The attacker controls both the request path and the request body, and thus can induce requests such that the following two conditions hold:

  • The padding fills an entire block (encrypted into Cn).
  • The cookies’ first as of-yet unknown byte appears as the final byte in an earlier block (encrypted into Ci)

The attacker then replaces Cn by Ci and forwards this modified SSL record to the server. Usually, the server will reject this record, and the attacker will simply try again with a new request. Occasionally (on average, once in 256 requests), the server will accept the modified record, and the attacker will conclude that Dk (Ci)[15] Cn-1[15]=15, and thus that Pi[15] = 15Cn-1[15] Ci-1[15]. This reveals the cookies’ first previously unknown byte. The attacker proceeds to the next byte by changing the sizes of request path and body simultaneously such that the request size stays the same but the position of the headers is shifted, continuing until it has decrypted as much of the cookies as desired. The expected overall effort is 256 SSL 3.0 requests per byte.

As the padding hides the exact size of the payload, the cookies’ size is not immediately apparent, but inducing requests GET /, GET /A, GET /AA, … allows the attacker to observe at which point the block boundary gets crossed: after at most 16 such requests this will reveal the padding size and thus the size of the cookies.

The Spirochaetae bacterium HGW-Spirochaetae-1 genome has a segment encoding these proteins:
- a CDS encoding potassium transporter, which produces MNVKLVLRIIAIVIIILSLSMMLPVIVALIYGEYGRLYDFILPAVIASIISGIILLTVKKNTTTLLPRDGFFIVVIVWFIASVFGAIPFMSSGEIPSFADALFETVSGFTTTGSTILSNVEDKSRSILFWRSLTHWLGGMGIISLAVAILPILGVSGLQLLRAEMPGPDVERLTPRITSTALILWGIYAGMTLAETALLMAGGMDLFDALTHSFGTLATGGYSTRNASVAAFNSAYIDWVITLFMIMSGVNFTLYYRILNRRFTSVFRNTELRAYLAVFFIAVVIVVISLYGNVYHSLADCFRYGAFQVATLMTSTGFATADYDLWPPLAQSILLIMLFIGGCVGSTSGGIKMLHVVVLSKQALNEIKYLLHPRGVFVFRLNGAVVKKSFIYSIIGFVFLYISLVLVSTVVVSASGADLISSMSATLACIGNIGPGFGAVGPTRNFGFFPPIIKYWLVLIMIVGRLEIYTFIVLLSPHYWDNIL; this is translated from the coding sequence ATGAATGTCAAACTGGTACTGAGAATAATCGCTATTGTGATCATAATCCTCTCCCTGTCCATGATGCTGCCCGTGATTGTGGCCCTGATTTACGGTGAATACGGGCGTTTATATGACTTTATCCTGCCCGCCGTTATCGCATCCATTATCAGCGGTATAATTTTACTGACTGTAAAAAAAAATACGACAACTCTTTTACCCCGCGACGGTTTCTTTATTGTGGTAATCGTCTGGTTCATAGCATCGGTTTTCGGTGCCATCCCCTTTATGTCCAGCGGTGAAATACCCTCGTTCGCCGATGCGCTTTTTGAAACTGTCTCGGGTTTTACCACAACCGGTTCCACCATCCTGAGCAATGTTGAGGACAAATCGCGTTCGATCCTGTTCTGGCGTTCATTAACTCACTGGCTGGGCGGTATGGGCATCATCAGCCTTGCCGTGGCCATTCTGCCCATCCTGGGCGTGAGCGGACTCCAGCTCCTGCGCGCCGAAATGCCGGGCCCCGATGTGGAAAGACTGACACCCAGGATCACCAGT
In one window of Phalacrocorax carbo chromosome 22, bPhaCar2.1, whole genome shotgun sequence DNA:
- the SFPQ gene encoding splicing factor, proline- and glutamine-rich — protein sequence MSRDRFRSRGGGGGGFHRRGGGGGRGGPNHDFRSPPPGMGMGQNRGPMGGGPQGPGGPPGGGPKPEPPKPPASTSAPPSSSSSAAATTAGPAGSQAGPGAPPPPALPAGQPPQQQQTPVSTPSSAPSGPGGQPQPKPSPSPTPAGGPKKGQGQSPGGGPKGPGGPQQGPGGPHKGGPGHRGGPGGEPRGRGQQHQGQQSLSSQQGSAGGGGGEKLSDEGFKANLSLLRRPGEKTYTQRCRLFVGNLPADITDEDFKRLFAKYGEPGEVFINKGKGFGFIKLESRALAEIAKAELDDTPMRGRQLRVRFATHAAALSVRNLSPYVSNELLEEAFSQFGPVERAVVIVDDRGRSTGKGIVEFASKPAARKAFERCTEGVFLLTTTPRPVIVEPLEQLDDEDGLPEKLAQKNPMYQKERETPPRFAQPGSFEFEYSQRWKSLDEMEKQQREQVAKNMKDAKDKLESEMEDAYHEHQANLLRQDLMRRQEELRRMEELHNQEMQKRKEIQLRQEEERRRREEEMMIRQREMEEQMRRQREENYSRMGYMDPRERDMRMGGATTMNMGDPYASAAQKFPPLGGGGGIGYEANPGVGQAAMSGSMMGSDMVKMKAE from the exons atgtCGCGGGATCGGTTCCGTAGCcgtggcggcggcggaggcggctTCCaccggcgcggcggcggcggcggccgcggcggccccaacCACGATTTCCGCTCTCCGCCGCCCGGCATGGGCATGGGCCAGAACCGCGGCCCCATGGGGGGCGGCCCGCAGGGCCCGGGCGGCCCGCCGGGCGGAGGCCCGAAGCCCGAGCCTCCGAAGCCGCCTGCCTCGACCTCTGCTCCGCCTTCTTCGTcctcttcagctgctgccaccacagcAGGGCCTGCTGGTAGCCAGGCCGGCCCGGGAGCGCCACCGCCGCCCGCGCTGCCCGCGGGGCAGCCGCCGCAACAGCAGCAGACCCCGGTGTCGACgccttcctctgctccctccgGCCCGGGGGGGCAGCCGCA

The attack is pretty much similar to BEAST as it uses the oracle padding attack. However unlike BEAST there is no work-around mechanism or a fix that can be deployed to fix this vulnerability in SSL 3.0.

Workaround/Solution

The attack works by establishing a secure connection using SSL 3.0. Therefore, one could simply disable the SSL 3.0 protocol at their end to safeguard themselves against this attack.

However if the client/server supports only SSL 3.0 then there is no workaround. The Google security team has submitted a draft which suggests the TLS_FALLBACK_SCSV mechanism to address the protocol downgrade problem. They have already implemented this in their own products. Read this article for more details: http://tools.ietf.org/html/draft-ietf-tls-downgrade-scsv-00

So to summarize, to protect against this attack one has to disable SSL 3.0 on the server/client. I will summarize the steps for doing this on IIS 6 and higher, Microsoft Azure Web Sites, Firefox, Chrome and IE.